Supergirl in "Justice League Unlimited"

Supergirl has had a lot of questionable costumes over the years, but the Justice League Unlimited version gets a spot on this list because its main objective seems to be cuteness. She's pretty young in this incarnation, so it's understandable that Supergirl's costume is more comparable to street clothes than anything else. Costumes like that have worked in the past, after all; just look at Smallville!

However, it's adding more classic costume details that cheapens the look. The boots, skirt, and top are just like anything else a young woman would wear. The cape's length is troubling, since it's far too short to seem imposing or elegant, looking instead like someone dressing up in too-small clothes. Adding white gloves makes her look more like a Disney cartoon character than a legitimate hero. Luckily, she rules in this incarnation, so we can (somewhat) overlook her clothes.


The artists working on Avengers: United They Stand clearly had a tough job on their hands. Tigra is a character whose design matters so much more than her costume. Anything you put her in can't distract from her feline traits, so what do you do? Apparently, a black bikini is in order. Seriously, that's it. A black bikini with a red insignia on the hip is her entire costume. We get that she's supposed to be savage, but give the girl a little flare!

This is another example of how a minimalist approach can sometimes backfire if  it's taken too literally. Frankly, this look is way too boring. Beast from X-Men has a similar look if in a different hue, and he has no problem wearing clothes. The difference here is that she's a woman, and that means she has to be some kind of sexy all the time.


The Batman always had a distinctive art style, but here it was pushed a little far. Catwoman has almost always had some kind of black suit with added features like ears and claws, making her at least look super, despite not usually having powers. Although here, each of those feline features is exaggerated to the point of absurdity.

The cat ears are supposed to be subtle because she's a thief. Catwoman is supposed to get away unnoticed, but those ears are easily the same size as her head, making them look more like bat ears than anything else. Also, the goggles have got to go. Catwoman has often had some kind of protective eyewear, but nobody's quite gotten it right. It was certainly just plain wrong here, where the bulbous orange glass sticks out like a sore thumb.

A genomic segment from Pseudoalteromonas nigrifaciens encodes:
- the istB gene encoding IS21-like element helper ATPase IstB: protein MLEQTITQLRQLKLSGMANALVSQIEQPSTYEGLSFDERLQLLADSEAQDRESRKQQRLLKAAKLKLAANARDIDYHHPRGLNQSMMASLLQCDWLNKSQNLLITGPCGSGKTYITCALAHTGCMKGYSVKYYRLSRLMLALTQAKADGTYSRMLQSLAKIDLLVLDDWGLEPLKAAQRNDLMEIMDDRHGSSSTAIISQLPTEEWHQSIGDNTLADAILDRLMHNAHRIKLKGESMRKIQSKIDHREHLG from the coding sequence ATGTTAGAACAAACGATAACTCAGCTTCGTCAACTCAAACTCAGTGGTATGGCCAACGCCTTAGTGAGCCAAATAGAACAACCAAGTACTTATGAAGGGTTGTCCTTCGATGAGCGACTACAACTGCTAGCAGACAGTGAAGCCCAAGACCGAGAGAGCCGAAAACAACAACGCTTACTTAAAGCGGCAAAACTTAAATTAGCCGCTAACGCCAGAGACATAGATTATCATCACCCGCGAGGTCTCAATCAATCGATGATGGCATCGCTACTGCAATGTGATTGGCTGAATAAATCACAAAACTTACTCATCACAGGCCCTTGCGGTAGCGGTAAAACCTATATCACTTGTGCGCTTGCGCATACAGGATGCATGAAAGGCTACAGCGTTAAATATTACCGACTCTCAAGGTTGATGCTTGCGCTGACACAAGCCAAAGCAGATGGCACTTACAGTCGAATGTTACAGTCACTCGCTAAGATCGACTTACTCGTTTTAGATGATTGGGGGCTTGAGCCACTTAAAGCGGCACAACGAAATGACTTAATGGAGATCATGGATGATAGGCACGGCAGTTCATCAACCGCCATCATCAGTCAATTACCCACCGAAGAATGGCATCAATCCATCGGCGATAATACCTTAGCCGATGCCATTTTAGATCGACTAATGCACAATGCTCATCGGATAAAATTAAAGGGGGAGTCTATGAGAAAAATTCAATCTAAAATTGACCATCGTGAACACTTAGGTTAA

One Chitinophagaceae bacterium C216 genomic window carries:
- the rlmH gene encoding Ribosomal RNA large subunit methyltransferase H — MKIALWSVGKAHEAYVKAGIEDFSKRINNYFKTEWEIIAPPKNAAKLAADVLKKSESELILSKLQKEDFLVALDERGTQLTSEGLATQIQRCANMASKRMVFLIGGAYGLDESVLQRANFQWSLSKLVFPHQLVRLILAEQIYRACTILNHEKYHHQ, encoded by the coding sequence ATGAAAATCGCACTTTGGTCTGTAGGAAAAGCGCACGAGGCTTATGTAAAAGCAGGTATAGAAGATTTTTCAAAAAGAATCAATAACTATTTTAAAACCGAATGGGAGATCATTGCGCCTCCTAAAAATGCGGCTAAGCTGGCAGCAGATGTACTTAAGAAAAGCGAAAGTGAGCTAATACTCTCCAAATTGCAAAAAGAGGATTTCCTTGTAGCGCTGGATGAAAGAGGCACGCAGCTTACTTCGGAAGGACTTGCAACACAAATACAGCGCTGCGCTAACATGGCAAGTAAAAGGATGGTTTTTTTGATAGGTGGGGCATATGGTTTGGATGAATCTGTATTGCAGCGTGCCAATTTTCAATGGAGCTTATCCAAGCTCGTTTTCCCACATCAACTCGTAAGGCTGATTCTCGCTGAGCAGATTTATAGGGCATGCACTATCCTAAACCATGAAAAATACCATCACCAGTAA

Magpie has the distinction for being the only character on this list who is 3D computer generated, but that's not why she gets her own spot. Her name is inspired by birds so she has feathers, we get it. Cliche, but fine.  So why-oh-why did someone decide that she should be in so much shiny pleather? As if that material wasn't cheap looking enough, Magpie is stuffed into a tiny corset and bikini bottoms that's only barely allowed to appear legally in public.

Even her gloves aren't quite right. They're not actually even gloves, just unattached sleeves that hover on her arms. Magpie's nail hands look threatening enough on their own, so there's no need to weaponize her sexuality in such cliche way. This kind of "statement" is just so tiring.


Batman: The Brave and The Bold definitely leaned into the campier parts of the Batman canon, and Black Orchid was no exception. Unfortunately, her limited appearance showed there were downsides to pushing a show's tone down that road. For such a mysterious figure, she's hard to miss in that garishly fuchsia bodysuit with a cape that is supposed to mimic a flower's petals. Here, it just looks too campy and ridiculous, and we're talking about capes for goodness sake.

Finally an entry has an actual cowl, which is an improvement that immediately detracted in a whole new way, because the entire outfit seems to be ribbed in order for the wearer to look more like a peeled onion than an actual orchid. Even the brooch that allows pieces of fabric to stretch upwards from her collarbone makes her look less like a flower and more like an exotic insect.

What are your least-favorite female costumes from superhero cartoons? Let us know in the comments!